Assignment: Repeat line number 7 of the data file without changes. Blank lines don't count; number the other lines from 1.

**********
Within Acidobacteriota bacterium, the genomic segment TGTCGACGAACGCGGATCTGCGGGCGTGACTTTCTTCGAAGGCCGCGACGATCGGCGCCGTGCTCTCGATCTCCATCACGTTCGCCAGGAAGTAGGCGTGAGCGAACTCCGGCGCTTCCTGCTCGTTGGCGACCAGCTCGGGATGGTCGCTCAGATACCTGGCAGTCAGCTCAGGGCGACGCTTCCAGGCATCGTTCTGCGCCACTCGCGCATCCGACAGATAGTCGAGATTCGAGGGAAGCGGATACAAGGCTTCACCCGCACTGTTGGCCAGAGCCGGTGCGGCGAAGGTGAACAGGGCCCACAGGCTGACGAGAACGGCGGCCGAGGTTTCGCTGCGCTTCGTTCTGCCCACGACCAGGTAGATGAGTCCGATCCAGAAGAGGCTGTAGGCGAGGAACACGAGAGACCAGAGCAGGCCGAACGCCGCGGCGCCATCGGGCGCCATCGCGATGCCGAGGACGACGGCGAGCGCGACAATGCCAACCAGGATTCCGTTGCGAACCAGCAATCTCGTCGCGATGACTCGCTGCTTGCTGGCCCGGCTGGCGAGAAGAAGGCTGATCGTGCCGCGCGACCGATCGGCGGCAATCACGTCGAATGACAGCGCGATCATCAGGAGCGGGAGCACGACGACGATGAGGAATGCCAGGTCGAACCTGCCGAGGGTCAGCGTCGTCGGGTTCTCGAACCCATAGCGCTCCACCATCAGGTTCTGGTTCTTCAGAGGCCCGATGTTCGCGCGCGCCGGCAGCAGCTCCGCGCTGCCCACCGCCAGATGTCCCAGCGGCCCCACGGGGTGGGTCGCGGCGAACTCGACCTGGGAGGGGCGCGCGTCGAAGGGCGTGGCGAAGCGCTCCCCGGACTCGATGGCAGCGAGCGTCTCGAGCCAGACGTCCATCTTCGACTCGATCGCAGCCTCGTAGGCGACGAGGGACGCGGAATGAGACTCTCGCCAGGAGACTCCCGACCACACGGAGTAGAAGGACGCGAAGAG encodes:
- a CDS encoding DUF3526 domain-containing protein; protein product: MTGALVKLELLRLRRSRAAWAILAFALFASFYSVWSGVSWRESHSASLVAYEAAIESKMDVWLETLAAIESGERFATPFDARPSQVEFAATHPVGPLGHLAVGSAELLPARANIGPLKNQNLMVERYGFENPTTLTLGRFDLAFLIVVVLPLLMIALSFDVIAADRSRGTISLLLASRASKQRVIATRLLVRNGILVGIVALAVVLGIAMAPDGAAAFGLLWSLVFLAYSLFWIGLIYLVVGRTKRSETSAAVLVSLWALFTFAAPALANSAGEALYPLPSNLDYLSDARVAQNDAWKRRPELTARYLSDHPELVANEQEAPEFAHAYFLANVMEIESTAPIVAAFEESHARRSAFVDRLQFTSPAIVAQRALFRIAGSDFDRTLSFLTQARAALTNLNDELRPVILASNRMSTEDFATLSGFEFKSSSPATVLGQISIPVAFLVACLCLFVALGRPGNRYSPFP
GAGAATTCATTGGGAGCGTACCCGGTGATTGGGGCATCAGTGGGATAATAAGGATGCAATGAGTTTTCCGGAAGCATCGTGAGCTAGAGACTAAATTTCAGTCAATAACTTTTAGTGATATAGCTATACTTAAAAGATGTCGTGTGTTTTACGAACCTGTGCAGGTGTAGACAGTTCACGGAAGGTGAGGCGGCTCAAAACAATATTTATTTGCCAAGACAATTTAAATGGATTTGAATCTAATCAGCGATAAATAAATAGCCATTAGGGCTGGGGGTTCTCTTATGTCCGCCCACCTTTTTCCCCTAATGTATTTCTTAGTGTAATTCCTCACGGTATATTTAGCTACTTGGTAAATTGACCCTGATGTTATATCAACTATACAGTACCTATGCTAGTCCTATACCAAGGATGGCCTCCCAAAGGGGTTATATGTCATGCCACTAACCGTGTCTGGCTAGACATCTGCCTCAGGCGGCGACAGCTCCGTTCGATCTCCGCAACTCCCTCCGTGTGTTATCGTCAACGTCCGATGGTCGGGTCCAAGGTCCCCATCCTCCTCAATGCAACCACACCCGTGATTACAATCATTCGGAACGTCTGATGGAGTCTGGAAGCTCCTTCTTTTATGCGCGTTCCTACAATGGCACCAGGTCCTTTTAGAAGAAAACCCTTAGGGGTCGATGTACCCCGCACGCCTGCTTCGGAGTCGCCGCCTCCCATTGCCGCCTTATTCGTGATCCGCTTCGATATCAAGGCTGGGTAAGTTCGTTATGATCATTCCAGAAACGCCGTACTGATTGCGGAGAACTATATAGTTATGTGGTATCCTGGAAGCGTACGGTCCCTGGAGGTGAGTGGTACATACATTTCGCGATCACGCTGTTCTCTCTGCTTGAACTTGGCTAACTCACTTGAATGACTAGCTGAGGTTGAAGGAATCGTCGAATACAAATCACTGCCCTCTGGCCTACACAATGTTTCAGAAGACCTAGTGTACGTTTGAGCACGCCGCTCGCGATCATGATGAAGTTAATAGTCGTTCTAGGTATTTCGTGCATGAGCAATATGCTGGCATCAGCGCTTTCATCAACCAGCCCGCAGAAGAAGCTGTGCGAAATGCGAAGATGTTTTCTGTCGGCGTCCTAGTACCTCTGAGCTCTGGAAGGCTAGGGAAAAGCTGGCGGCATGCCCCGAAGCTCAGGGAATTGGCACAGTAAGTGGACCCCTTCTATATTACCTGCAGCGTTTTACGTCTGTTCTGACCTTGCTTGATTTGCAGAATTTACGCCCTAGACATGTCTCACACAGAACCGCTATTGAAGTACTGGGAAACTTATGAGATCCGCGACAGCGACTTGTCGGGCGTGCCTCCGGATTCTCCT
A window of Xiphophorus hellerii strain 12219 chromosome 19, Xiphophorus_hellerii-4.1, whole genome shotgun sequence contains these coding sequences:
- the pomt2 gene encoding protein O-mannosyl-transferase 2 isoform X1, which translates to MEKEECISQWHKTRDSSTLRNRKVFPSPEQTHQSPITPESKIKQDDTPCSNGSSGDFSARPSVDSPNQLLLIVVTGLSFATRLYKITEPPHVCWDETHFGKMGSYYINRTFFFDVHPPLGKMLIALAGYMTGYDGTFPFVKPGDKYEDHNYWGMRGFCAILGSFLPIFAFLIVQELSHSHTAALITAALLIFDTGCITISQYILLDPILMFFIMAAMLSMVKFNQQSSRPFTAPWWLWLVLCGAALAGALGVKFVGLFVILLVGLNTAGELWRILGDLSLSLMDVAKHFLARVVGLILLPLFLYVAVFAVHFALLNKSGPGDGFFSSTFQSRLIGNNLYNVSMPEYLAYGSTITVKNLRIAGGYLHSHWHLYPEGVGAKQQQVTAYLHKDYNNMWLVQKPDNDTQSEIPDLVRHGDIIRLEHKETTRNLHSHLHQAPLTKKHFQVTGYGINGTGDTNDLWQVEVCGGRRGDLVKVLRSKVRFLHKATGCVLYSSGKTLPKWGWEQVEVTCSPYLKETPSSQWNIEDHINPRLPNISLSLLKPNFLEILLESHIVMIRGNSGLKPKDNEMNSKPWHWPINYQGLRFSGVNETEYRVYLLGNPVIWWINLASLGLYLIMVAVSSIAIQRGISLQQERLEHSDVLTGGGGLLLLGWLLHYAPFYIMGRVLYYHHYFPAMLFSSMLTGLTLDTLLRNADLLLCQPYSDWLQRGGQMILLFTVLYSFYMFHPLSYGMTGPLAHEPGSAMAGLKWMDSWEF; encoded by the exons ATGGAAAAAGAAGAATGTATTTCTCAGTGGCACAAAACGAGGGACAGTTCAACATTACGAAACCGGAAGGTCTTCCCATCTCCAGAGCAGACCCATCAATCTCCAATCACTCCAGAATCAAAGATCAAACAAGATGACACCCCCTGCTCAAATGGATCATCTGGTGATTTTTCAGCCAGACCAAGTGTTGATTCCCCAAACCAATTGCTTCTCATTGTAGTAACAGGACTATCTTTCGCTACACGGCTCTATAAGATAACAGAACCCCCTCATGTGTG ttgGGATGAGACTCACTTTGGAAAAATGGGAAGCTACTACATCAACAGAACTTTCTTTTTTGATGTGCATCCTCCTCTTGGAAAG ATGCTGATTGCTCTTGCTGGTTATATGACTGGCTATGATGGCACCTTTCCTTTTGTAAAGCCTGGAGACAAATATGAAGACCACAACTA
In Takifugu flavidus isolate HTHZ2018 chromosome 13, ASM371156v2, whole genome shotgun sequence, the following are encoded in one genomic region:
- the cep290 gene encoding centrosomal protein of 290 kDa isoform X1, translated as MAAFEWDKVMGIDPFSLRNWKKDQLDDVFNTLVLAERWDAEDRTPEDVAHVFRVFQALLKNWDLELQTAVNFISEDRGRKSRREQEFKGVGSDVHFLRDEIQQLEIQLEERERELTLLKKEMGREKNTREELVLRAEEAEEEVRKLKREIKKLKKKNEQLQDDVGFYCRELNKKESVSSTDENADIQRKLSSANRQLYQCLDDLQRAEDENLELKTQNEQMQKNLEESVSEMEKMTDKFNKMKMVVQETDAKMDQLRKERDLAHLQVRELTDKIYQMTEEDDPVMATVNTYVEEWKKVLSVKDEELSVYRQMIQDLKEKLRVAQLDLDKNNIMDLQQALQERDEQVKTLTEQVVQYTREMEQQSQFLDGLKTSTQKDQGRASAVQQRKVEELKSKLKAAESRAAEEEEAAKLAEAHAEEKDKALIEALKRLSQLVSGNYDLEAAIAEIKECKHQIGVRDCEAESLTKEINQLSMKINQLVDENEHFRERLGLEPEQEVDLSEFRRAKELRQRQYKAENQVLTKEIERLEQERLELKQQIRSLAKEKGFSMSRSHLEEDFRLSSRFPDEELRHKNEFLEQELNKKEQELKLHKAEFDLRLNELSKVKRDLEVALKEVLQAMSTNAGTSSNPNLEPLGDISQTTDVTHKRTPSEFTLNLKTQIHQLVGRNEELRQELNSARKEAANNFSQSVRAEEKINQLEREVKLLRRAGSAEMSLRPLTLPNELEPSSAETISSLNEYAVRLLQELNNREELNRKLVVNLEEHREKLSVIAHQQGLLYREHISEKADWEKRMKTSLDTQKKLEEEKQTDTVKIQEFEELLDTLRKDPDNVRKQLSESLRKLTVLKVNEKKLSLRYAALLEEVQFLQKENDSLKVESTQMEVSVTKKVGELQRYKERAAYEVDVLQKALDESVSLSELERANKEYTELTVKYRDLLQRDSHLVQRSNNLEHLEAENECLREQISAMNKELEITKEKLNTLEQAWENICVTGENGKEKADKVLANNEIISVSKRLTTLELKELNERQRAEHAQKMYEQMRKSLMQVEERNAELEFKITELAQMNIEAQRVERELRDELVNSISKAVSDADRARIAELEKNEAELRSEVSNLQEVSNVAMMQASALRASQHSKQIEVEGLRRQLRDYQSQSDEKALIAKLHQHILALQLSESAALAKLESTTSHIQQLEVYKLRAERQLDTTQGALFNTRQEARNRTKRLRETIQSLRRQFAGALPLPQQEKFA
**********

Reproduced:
- the cep290 gene encoding centrosomal protein of 290 kDa isoform X1, translated as MAAFEWDKVMGIDPFSLRNWKKDQLDDVFNTLVLAERWDAEDRTPEDVAHVFRVFQALLKNWDLELQTAVNFISEDRGRKSRREQEFKGVGSDVHFLRDEIQQLEIQLEERERELTLLKKEMGREKNTREELVLRAEEAEEEVRKLKREIKKLKKKNEQLQDDVGFYCRELNKKESVSSTDENADIQRKLSSANRQLYQCLDDLQRAEDENLELKTQNEQMQKNLEESVSEMEKMTDKFNKMKMVVQETDAKMDQLRKERDLAHLQVRELTDKIYQMTEEDDPVMATVNTYVEEWKKVLSVKDEELSVYRQMIQDLKEKLRVAQLDLDKNNIMDLQQALQERDEQVKTLTEQVVQYTREMEQQSQFLDGLKTSTQKDQGRASAVQQRKVEELKSKLKAAESRAAEEEEAAKLAEAHAEEKDKALIEALKRLSQLVSGNYDLEAAIAEIKECKHQIGVRDCEAESLTKEINQLSMKINQLVDENEHFRERLGLEPEQEVDLSEFRRAKELRQRQYKAENQVLTKEIERLEQERLELKQQIRSLAKEKGFSMSRSHLEEDFRLSSRFPDEELRHKNEFLEQELNKKEQELKLHKAEFDLRLNELSKVKRDLEVALKEVLQAMSTNAGTSSNPNLEPLGDISQTTDVTHKRTPSEFTLNLKTQIHQLVGRNEELRQELNSARKEAANNFSQSVRAEEKINQLEREVKLLRRAGSAEMSLRPLTLPNELEPSSAETISSLNEYAVRLLQELNNREELNRKLVVNLEEHREKLSVIAHQQGLLYREHISEKADWEKRMKTSLDTQKKLEEEKQTDTVKIQEFEELLDTLRKDPDNVRKQLSESLRKLTVLKVNEKKLSLRYAALLEEVQFLQKENDSLKVESTQMEVSVTKKVGELQRYKERAAYEVDVLQKALDESVSLSELERANKEYTELTVKYRDLLQRDSHLVQRSNNLEHLEAENECLREQISAMNKELEITKEKLNTLEQAWENICVTGENGKEKADKVLANNEIISVSKRLTTLELKELNERQRAEHAQKMYEQMRKSLMQVEERNAELEFKITELAQMNIEAQRVERELRDELVNSISKAVSDADRARIAELEKNEAELRSEVSNLQEVSNVAMMQASALRASQHSKQIEVEGLRRQLRDYQSQSDEKALIAKLHQHILALQLSESAALAKLESTTSHIQQLEVYKLRAERQLDTTQGALFNTRQEARNRTKRLRETIQSLRRQFAGALPLPQQEKFA